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SonicFox, the gay, furry, esports player of 2018, sounds off and won’t stop

Dominique "SonicFox" McLean plays in the DragonBall FighterZ finals during EVO 2018 in August. (Joe Buglewicz/Getty Images)
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Over the last year, Dominique “SonicFox” McLean commandeered the spotlight. Then he reveled in it. And now, he’s unwilling to give it up.

Such attention has been worthy for a player who last summer sliced through an ultracompetitive Evo fighting tournament bracket to take home the title in Dragon Ball FighterZ. His coronation was capped in December when he won “Esports Player of the Year” honors at the Game Awards for his incredible 2018 as the most dominant fighting game player on the planet.

There’s also another reason, tied to both of the above events, that the spotlight has followed McLean so closely and been so reluctant to stray — his status as a champion to the gaming world’s LGBTQ community.

First came the simple declaration after winning at Evo: “I’m gay.” The statement, part of a longer boast posted on Twitter, received around 19,000 retweets and 78,000 likes. It was also only the beginning. At the Game Awards in December, his acceptance speech reverberated around the Internet as he doubled down on embracing his identity. “I’m gay, I’m black, a furry, pretty much everything a Republican hates,” he said then. “And the best esports player of the year I guess!"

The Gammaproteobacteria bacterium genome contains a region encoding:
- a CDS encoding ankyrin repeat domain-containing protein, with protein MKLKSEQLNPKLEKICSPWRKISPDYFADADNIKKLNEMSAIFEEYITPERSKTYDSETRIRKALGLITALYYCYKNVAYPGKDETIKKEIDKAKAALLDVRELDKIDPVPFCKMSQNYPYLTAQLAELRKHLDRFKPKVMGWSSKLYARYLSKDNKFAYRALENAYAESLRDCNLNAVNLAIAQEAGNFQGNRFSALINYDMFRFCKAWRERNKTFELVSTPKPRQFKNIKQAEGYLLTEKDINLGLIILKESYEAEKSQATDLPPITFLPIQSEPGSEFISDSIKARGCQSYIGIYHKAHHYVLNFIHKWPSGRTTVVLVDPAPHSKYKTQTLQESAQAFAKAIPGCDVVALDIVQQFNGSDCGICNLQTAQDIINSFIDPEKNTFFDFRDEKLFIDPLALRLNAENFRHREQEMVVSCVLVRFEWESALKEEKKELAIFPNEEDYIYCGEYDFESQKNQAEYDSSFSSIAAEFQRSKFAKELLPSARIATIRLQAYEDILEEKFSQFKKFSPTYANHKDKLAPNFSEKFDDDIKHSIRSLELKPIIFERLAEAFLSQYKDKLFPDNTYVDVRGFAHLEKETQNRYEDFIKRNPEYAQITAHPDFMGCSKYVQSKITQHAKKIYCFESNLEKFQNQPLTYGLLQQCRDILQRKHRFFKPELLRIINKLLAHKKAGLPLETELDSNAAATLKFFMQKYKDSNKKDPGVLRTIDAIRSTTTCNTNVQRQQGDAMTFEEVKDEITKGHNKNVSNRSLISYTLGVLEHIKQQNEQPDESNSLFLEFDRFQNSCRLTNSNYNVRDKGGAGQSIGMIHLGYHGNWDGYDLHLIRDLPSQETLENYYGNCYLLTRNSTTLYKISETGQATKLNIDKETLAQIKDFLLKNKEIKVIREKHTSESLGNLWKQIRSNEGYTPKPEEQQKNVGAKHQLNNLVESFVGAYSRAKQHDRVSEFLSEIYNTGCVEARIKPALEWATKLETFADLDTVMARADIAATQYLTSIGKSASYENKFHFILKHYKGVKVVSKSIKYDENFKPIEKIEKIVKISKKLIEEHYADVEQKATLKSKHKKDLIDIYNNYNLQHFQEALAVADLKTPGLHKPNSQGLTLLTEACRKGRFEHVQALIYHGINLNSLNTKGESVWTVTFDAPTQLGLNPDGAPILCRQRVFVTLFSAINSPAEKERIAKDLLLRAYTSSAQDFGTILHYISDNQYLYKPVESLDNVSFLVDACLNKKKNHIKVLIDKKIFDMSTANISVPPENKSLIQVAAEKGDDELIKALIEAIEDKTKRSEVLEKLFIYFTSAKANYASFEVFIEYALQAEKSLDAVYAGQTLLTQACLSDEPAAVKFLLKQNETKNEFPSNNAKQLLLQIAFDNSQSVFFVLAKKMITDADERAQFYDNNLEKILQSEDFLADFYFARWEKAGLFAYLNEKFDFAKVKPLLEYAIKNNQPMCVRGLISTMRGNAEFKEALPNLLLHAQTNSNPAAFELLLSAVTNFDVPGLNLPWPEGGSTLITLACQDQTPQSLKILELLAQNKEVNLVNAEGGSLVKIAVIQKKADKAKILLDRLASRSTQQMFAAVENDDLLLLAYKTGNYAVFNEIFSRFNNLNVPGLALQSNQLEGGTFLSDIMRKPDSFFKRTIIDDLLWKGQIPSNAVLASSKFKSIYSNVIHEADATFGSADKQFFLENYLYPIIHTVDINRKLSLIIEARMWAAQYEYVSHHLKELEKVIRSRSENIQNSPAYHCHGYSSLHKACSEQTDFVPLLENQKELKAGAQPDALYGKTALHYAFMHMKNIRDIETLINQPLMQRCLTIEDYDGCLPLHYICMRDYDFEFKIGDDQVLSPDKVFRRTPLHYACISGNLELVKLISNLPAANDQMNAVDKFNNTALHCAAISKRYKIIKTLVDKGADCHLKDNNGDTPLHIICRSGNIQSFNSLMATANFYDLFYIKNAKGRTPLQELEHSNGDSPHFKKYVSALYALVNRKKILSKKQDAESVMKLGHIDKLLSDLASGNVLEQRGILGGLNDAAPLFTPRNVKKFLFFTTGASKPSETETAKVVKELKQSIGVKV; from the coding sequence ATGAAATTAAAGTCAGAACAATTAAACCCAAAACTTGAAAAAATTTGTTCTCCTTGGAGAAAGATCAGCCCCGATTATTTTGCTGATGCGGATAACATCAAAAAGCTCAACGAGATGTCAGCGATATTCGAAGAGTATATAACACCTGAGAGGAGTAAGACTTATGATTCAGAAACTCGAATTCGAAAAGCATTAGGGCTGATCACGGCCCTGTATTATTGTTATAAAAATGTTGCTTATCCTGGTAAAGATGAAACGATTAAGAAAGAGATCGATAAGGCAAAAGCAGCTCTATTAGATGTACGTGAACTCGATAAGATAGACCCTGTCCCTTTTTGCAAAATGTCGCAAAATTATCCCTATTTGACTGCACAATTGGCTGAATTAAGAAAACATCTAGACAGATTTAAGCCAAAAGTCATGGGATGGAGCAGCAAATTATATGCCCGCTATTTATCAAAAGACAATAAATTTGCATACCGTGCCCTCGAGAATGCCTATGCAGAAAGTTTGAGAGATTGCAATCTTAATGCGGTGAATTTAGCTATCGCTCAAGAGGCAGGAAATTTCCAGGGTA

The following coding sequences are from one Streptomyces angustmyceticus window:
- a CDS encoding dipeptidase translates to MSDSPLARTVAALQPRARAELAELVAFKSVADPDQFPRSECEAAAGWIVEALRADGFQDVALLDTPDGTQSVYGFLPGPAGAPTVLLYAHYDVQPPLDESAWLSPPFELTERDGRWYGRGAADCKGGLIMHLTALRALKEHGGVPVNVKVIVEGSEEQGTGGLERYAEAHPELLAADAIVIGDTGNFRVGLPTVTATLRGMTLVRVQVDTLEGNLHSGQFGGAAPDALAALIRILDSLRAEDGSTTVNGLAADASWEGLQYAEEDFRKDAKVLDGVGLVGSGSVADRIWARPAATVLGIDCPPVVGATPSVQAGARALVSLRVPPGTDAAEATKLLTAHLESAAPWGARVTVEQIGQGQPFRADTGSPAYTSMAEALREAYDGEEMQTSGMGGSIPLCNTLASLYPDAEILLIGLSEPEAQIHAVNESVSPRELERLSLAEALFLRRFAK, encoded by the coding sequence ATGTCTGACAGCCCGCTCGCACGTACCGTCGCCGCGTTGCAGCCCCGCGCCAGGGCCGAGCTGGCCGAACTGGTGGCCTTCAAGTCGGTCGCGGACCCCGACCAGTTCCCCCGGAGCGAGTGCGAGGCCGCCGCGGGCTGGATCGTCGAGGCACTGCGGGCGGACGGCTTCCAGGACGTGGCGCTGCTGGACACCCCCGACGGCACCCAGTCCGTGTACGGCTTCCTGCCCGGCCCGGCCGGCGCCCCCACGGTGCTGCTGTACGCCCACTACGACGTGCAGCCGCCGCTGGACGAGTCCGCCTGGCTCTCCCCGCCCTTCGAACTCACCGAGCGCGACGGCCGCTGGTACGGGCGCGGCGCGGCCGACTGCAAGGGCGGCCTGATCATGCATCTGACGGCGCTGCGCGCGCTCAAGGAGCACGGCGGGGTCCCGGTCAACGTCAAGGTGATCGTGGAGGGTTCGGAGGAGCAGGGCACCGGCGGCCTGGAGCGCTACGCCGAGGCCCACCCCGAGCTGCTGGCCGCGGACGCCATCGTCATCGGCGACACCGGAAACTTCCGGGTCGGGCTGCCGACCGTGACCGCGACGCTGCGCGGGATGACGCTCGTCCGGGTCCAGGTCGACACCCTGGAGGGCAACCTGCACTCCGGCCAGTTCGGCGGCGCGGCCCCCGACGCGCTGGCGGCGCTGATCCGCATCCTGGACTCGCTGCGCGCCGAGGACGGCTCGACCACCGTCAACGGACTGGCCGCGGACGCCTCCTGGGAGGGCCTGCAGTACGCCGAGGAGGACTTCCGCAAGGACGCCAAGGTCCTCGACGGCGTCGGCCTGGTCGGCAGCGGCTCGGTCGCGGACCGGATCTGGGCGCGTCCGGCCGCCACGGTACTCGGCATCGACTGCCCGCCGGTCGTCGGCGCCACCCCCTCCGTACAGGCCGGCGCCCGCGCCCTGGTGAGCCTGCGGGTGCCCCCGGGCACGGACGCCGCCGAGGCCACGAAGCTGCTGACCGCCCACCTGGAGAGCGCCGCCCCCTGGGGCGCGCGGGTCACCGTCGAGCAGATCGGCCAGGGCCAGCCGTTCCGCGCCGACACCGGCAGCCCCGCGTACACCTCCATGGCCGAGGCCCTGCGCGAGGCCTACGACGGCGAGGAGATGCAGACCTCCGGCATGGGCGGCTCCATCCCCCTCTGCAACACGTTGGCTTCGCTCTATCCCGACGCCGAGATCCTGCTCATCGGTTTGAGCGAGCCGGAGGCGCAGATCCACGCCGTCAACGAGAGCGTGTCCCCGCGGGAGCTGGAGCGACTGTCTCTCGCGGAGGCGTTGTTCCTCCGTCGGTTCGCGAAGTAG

McLean’s declaration at Evo was not a revelation to some of the competitive gaming community. Those around fighting games knew he was gay since 2016, and his status as a furry became clearer over time, as he slowly added more costumery to his person. What started with a tail and a pair of knitted ears has become a tailor-made fursuit complete with a wolf mask that he wears during competitions. According to McLean, it cost “over $1,000.”

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What has been so captivating has been his willingness to own and publicly flaunt an identity that could have been used to marginalize him. He has incorporated it into his swagger, drawing strength from it as he has dominated the fighting circuit.

"I stopped caring what other people think about me,” McLean said in a recent phone interview. “I never expected to be so happy. When I really came to terms with myself, everything changed for the better."

And in issuing two full-throated declarations, while at the pinnacle of an already decorated career, he’s been helping a number of others find a new measure of happiness as well.

The birth of a battle cry